A new study has shown eating fruits and vegetables on a regular basis is linked with a higher mental wellbeing of an individual.
Eating a diet which includes fruits and vegetables has always been considered to be the best for your body. But, a recent study has shown that it can also boost your mental health.
The research that was conducted by the University of Warwick’s Medical School used the data from Health Survey for England. In the study, that focused on the mental wellbeing, high and low level of mental wellbeing was seen to be associated with a person’s consumption of fruit and vegetables.
Out of the total respondents, 33.5 per cent who had a high mental wellbeing consumed five or more portions of fruit and vegetables in a day compared with 6.8 per cent respondents who ate only less than one portion.
The lead author of the study, Dr Saverio Stranges said "the data suggest that higher an individual's fruit and vegetable intake the lower the chance of their having low mental wellbeing".
The researchers said that 31.4 per cent of those who were found to have a high mental wellbeing ate three to four portions and 28.4 per cent had one to two portions.
Although there are other health-related behaviours found to be associated with mental wellbeing but, only factors like smoking and eating fruits and vegetables were found to be consistently associated in both men and women. According to the researchers, alcohol intake and obesity were not found to be linked with high mental wellbeing.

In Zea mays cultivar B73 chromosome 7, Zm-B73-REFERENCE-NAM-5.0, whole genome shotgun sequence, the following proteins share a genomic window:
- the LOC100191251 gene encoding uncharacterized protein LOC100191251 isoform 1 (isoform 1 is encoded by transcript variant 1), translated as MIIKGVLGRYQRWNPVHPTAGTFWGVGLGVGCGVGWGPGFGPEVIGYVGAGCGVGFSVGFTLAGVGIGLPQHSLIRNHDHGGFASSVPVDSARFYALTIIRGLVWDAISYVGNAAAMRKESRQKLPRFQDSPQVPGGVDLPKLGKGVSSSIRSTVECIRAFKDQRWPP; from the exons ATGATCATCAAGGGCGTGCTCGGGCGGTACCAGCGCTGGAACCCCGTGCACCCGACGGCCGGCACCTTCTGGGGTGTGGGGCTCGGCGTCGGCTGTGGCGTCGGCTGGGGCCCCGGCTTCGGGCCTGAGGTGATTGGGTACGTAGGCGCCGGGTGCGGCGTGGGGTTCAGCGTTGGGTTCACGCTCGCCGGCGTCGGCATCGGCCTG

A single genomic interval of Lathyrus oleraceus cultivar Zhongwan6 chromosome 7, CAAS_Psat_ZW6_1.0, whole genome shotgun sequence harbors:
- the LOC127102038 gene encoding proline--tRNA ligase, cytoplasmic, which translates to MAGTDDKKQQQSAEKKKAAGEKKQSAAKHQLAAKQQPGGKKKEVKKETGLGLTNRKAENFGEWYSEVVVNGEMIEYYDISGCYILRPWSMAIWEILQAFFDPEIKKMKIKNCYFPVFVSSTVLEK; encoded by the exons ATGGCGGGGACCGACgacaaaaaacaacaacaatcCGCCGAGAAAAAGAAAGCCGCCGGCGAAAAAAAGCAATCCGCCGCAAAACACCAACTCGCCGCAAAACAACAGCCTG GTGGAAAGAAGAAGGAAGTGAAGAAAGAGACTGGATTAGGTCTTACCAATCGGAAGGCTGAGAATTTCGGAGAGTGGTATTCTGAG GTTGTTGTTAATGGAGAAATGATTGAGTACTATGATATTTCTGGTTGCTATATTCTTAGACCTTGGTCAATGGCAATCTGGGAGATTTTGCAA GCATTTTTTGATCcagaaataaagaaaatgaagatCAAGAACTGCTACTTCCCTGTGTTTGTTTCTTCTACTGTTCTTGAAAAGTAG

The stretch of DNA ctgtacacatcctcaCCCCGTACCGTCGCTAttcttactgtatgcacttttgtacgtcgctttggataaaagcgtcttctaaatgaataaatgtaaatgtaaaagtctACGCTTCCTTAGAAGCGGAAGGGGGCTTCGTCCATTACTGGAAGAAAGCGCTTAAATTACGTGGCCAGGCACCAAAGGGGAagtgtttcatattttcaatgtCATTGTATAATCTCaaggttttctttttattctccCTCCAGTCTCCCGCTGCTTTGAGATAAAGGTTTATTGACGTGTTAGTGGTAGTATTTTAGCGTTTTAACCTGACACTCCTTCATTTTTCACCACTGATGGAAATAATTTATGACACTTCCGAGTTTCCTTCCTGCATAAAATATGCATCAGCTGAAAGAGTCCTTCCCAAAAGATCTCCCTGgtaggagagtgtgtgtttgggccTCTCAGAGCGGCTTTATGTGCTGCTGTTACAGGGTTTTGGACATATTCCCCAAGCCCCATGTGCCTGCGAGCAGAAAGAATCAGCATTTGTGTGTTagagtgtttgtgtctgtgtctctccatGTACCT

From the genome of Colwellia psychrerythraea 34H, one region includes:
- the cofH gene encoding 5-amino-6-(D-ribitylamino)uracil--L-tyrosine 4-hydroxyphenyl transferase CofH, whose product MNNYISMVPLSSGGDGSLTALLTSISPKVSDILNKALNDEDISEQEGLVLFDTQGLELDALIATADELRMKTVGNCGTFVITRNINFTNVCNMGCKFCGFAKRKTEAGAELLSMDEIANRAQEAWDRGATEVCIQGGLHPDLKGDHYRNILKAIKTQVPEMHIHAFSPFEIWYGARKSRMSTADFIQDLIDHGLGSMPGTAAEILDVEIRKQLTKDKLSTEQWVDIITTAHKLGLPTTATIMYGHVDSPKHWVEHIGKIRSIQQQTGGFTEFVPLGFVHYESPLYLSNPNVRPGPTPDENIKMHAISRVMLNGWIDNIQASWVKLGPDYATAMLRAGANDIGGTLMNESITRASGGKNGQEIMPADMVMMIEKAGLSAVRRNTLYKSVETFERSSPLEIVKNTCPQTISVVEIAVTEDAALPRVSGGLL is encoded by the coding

Dr Saverio Stranges said "along with smoking, fruit and vegetable consumption was the health-related behaviour most consistently associated with both low and high mental wellbeing. These novel findings suggest that fruit and vegetable intake may play a potential role as a driver, not just of physical, but also of mental wellbeing in the general population".
The researchers said mental wellbeing plays an important role in our lives as it not only prevents mental illness it can also protect people from common and serious physical diseases.
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News source: timesofindia.indiatimes.com
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